Firstly, congratulations to Willie Mullins and Gordon Elliott for adding some extra spice to the Punchestown festival.
The Racing community is very lucky to have two such men fighting it out for the Trainers Championship title – both are gentlemen to deal with and it is only a matter of time before Gordon wins a title of his own.
I think Willie showed that not only is he a good trainer of horses but he is also blessed with great human-handling skills. His handling of the Paul Townend moment of brain freeze when riding Al Boum Photo was nothing short of genius. Paul Townend was probably never as low as he was leaving Punchestown last Tuesday evening but Willie and his team had him in early on the Wednesday and gave him dogs abuse in a light-hearted manner.
Because they approached it in the shape of banter it was easier to get it out in the open – that sort of stuff costs a fortune if you go to see a sports psychologist!
Ruby Walsh has always said it is such a joy riding for Willie because he understands the game so well, we saw that tenfold last week. If he had not trained a winner before the start of Punchestown and we just counted his prize money earned the week of the festival he would have been runner up in the Irish trainers title!
Moreover, if you added together what Paul Nicholls and Nicky Henderson earned in prize money it would not add up to what Willie won in Ireland and the UK – or Gordon Elliot for that matter. Truly amazing stuff.
There were some superb performances all week but the shock on Gordon Elliot’s face when Samcro fell was there for all to see. The great thing was the horse was ok but they do have some decisions to make with him. Will he go chasing now?
Or will they possibly go for the Champion Hurdle? Had Samcro won on Friday the temptation would have been there to have ago at the Champion, but now the obvious route may be chasing. Michael and Eddie O’Leary buy horses to compete at the top level and this lad will take high rank among next season’s novices.
The Gold Cup next season is building up to be a hell of a race to look forward to with Presenting Percy surely among the leading fancies for many. Might Bite will be hoping for drier ground this time round to have a crack at Native River. It will be interesting to see if Willie is tempted into sending Al Boum Photo to Newbury for the Ladbroke Trophy, a race that he won with Total Recall.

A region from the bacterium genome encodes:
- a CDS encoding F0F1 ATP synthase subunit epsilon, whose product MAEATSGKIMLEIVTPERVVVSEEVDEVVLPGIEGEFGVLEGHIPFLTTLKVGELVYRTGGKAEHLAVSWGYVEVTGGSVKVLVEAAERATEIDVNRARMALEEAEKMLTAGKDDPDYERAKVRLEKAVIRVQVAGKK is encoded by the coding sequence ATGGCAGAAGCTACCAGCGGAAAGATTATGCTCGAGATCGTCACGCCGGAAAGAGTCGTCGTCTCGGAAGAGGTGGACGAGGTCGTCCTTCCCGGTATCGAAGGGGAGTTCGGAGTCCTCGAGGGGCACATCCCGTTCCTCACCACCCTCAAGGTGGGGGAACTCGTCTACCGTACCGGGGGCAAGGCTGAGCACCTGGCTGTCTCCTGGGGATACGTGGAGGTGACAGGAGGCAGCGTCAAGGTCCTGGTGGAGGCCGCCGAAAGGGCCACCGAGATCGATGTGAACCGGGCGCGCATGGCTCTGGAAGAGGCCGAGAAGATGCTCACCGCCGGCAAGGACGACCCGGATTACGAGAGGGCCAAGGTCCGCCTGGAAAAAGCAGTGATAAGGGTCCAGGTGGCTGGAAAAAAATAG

Altior is the one horse on which I would love to be able to make a comeback. He has it all. This horse could win over any trip. He was below par at Sandown after his hard race at Cheltenham but still showed with his powerful finishing kick that he is so hard to beat when it comes down to it. I have always thought he is the one horse who could take the step up in trip in his stride – if it’s 2 1/2 miles or 3 miles in the King George I have no doubt he could be very bit as potent.
The more I think about it, though, the more I think they may not want to go for that one. They have the best 2-mile chaser in the land and unless he gets beaten by Footpad – which is a big if by the way – they may not be tempted.
It would be fascinating to see Footpad come over for the Tingle Creek at Sandown. This is a track that favours fast and accurate jumpers, a category in which Footpad is exceptional. It is a clash to drool about if it happens.
Katie Walsh and Nina Carberry are a real loss to the weighing rooms everywhere. I don’t think either of them are aware how good they are. They have been the standard setter for all girls. They have been at the forefront of stopping people saying ‘she is a good rider for a girl’ – in their case it was always ‘she is a very good rider’.
Nina Carberry is like poetry in motion over the banks at Punchestown and she was equally as good at Cheltenham. She rode all of Noel Meade’s bumper horses too. Just watch her on Josies Orders on Tuesday and you will see why she was so respected by her peers. She got beat but she had no right to even get that close.
Katie Walsh rode a Prix La Barka winner for Willie Mullins and was equally at home over fences, hurdles or in bumpers, as she showed when steering Relegate to victory at Cheltenham in March.
Both ladies were exceptional riders and have paved the way for lots of girls to think that they can make it in a world dominated at the top end by men.
It’s tough for a young girl to turn to her parents and say I want to be a professional jockey. The parents will point at Nina and Katie and say unless you are as good as those two you have no chance. Both Katie and Nina were only amateur by title, there was nothing amateur about either of them. They have set the bar very high indeed.